These schools formed the nucleus of the religious practices of ancient nations and empires such as Egypt, China, Chaldea, Persia, Greece, and Rome, as well as the Aztec and Inca civilizations.

The Mystery religions were so labeled because their teachings were kept hidden from the common people. In fact, the term occult (meaning hidden or concealed) originated from the Mystery religions because the majority of people were ignorant of their true meanings. Only the priests and adepts (who were initiated through various grades or levels) gained insight into these hidden “truths” of the universe.

What was kept hidden or secret? It can best be summed up as the knowledge of the laws and forces that underlie the universe but are not evident to the five senses of man’s normal perception. Basically, they taught an awareness of the invisible worlds for wisdom and guidance and the development of psychic abilities and spiritual healing techniques.

New Age writers often refer to the core teachings of occultism as the Ancient Wisdom. They also refer to it as the Secret Wisdom, Ageless Wisdom, and the Perennial Wisdom. Many believe this Ancient Wisdom can be traced back to the fabled civilization of Atlantis.

Despite enormous geographical distances and cultural differences, the Mysteries all taught the same message: “Happy and blessed one, you have become divine instead of mortal.”1

The Theosophical Society
If we were to mark any particular beginning of the modern New Age movement, it would have to be the founding of the Theosophical Society. Theos is the Greek word for God, and sophos is the word for wisdom. The Theosophical Society became the society for the study of the wisdom of the Divine.

The Society was started in 1875 in New York City by Helena Petrovna Blavatsky (a Russian noblewoman) and Col. Henry Olcott, an American occultist.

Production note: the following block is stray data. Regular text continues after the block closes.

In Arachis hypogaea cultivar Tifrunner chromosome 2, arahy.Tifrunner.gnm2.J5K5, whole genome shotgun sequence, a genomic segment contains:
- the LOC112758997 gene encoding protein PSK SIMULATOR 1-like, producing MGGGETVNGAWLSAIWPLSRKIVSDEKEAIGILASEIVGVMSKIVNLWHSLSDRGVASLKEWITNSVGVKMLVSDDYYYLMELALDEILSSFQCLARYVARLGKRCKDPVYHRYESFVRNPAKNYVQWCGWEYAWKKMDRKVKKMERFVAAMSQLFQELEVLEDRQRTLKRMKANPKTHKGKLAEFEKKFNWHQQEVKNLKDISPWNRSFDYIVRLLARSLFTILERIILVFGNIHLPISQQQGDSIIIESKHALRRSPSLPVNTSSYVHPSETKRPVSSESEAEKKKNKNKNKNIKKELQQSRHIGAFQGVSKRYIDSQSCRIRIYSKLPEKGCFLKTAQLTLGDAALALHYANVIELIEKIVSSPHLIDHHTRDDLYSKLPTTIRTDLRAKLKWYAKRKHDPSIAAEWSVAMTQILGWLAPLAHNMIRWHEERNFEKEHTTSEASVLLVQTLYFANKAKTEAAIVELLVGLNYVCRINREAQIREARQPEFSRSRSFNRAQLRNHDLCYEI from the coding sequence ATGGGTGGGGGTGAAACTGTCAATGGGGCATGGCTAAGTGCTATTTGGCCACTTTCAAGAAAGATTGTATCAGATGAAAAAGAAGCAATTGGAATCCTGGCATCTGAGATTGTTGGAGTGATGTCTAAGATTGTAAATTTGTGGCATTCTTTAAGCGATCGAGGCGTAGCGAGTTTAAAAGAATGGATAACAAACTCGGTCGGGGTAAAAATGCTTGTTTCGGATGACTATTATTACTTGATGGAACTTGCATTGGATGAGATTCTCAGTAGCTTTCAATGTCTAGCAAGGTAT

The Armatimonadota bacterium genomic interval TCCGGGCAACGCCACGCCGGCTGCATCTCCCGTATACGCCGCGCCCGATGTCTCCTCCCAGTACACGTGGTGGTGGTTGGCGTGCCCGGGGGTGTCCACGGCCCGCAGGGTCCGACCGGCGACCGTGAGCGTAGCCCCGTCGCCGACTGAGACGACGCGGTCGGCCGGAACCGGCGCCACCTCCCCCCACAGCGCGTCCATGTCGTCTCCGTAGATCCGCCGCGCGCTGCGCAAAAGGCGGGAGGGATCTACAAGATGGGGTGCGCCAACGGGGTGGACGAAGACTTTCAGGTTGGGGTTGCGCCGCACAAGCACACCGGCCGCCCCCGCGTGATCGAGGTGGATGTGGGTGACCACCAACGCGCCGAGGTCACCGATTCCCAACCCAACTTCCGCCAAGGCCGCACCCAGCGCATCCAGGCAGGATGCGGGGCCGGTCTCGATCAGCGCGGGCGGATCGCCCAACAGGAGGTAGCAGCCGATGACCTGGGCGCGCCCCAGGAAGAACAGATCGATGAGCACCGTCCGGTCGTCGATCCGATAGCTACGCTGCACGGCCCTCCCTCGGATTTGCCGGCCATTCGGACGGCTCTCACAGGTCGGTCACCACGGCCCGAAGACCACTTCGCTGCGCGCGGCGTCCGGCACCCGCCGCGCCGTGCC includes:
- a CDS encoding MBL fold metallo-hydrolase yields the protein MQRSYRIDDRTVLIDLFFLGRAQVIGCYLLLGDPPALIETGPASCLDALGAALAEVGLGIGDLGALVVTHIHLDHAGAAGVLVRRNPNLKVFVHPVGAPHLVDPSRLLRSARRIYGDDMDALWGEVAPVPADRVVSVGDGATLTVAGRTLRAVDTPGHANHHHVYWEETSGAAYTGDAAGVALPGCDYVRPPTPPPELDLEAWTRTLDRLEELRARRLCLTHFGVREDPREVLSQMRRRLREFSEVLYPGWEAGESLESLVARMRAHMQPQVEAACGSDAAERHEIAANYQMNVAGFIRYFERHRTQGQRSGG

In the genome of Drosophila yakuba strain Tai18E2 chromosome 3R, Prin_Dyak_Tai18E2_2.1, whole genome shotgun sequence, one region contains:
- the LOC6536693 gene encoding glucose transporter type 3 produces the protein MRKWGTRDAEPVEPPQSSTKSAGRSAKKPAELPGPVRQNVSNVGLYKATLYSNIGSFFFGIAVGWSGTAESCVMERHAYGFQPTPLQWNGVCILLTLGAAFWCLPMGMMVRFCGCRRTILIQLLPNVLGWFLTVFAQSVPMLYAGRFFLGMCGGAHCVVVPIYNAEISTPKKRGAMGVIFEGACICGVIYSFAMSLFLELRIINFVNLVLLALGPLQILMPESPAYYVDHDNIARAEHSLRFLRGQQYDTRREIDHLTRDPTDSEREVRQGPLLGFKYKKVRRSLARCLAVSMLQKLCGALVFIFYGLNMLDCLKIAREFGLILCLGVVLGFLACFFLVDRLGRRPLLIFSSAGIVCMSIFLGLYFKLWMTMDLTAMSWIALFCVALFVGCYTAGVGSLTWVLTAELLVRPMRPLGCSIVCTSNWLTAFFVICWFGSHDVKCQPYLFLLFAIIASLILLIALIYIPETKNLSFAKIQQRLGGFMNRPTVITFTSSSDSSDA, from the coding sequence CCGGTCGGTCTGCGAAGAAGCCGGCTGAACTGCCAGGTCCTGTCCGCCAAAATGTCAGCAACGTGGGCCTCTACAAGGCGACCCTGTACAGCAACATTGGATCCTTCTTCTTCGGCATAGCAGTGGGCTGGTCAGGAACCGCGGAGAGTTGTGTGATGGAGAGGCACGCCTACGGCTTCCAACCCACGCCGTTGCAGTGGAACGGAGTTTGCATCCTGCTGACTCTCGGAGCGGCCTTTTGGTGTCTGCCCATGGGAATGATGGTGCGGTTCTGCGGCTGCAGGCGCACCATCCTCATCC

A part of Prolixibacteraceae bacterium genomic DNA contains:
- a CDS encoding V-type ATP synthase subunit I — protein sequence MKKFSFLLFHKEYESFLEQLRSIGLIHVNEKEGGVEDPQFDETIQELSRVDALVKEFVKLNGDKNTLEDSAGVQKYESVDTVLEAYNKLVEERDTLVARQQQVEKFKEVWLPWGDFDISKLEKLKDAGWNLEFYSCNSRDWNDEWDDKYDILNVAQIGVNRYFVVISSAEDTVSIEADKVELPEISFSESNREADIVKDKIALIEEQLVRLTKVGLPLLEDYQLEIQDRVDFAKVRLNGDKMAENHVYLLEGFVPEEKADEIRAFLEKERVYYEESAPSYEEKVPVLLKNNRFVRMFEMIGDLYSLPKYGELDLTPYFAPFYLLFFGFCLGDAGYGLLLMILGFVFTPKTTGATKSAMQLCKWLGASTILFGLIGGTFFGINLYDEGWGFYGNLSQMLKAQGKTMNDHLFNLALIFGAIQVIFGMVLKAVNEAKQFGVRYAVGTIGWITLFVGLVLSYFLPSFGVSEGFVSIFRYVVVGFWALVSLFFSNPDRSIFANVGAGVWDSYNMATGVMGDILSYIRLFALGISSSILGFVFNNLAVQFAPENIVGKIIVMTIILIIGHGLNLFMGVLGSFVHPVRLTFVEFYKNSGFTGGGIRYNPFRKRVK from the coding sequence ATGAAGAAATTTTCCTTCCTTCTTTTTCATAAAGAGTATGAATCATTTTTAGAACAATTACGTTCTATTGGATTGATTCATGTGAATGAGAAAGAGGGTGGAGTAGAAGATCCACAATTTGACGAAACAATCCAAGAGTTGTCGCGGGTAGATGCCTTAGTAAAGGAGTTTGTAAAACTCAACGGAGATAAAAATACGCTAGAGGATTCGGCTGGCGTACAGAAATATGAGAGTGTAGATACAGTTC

The main purpose of Theosophy, as it was called, was to open the door for occult teachings to spread throughout Western society. It concentrated on the development of occult powers within the individual rather than concerning itself simply with contacting the dead, as did the spiritualist movement. The following statement can best explain the core of Theosophy:

Theosophical teachers have all repeated the old, old doctrine as the fundamental on which to build—the doctrine that the real human being is not the poor weak creature he too often thinks he is, and exhibits to others, but a wondrous spiritual being in the innermost recesses of his nature, a divine mystery, and that it is within his power to find himself, and indeed it is his destiny, to realize this and eventually become it.2

Although the Theosophical Society’s influence has greatly waned, Theosophical lodges can still be found around the world. The Theosophical Society was instrumental in beginning what is now known as the New Age movement in the western world.

Alice Bailey and the Coming One
In the early twentieth century, a figure who would have a major impact on the Western esoteric movement came out of the occultic Theosophical Society. The actual coining of the very term New Age has been attributed to her writings. Her name was Alice Ann Bailey.